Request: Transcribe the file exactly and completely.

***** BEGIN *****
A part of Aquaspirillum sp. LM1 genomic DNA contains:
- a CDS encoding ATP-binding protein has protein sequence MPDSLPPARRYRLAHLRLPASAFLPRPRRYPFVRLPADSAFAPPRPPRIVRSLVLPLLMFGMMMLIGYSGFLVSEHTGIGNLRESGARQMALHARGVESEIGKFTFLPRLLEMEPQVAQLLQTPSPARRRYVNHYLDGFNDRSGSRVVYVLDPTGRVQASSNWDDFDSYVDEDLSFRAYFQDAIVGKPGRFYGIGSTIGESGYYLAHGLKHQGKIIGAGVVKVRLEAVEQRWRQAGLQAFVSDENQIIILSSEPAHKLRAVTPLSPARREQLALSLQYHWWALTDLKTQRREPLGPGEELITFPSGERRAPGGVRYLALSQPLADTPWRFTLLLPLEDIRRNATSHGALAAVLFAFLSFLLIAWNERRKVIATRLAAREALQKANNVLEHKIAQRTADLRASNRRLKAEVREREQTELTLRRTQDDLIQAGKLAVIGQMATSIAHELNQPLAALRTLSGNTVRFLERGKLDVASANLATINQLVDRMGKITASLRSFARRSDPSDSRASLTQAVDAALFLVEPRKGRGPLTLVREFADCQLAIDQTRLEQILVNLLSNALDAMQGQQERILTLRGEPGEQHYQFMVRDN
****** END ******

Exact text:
A part of Aquaspirillum sp. LM1 genomic DNA contains:
- a CDS encoding ATP-binding protein has protein sequence MPDSLPPARRYRLAHLRLPASAFLPRPRRYPFVRLPADSAFAPPRPPRIVRSLVLPLLMFGMMMLIGYSGFLVSEHTGIGNLRESGARQMALHARGVESEIGKFTFLPRLLEMEPQVAQLLQTPSPARRRYVNHYLDGFNDRSGSRVVYVLDPTGRVQASSNWDDFDSYVDEDLSFRAYFQDAIVGKPGRFYGIGSTIGESGYYLAHGLKHQGKIIGAGVVKVRLEAVEQRWRQAGLQAFVSDENQIIILSSEPAHKLRAVTPLSPARREQLALSLQYHWWALTDLKTQRREPLGPGEELITFPSGERRAPGGVRYLALSQPLADTPWRFTLLLPLEDIRRNATSHGALAAVLFAFLSFLLIAWNERRKVIATRLAAREALQKANNVLEHKIAQRTADLRASNRRLKAEVREREQTELTLRRTQDDLIQAGKLAVIGQMATSIAHELNQPLAALRTLSGNTVRFLERGKLDVASANLATINQLVDRMGKITASLRSFARRSDPSDSRASLTQAVDAALFLVEPRKGRGPLTLVREFADCQLAIDQTRLEQILVNLLSNALDAMQGQQERILTLRGEPGEQHYQFMVRDN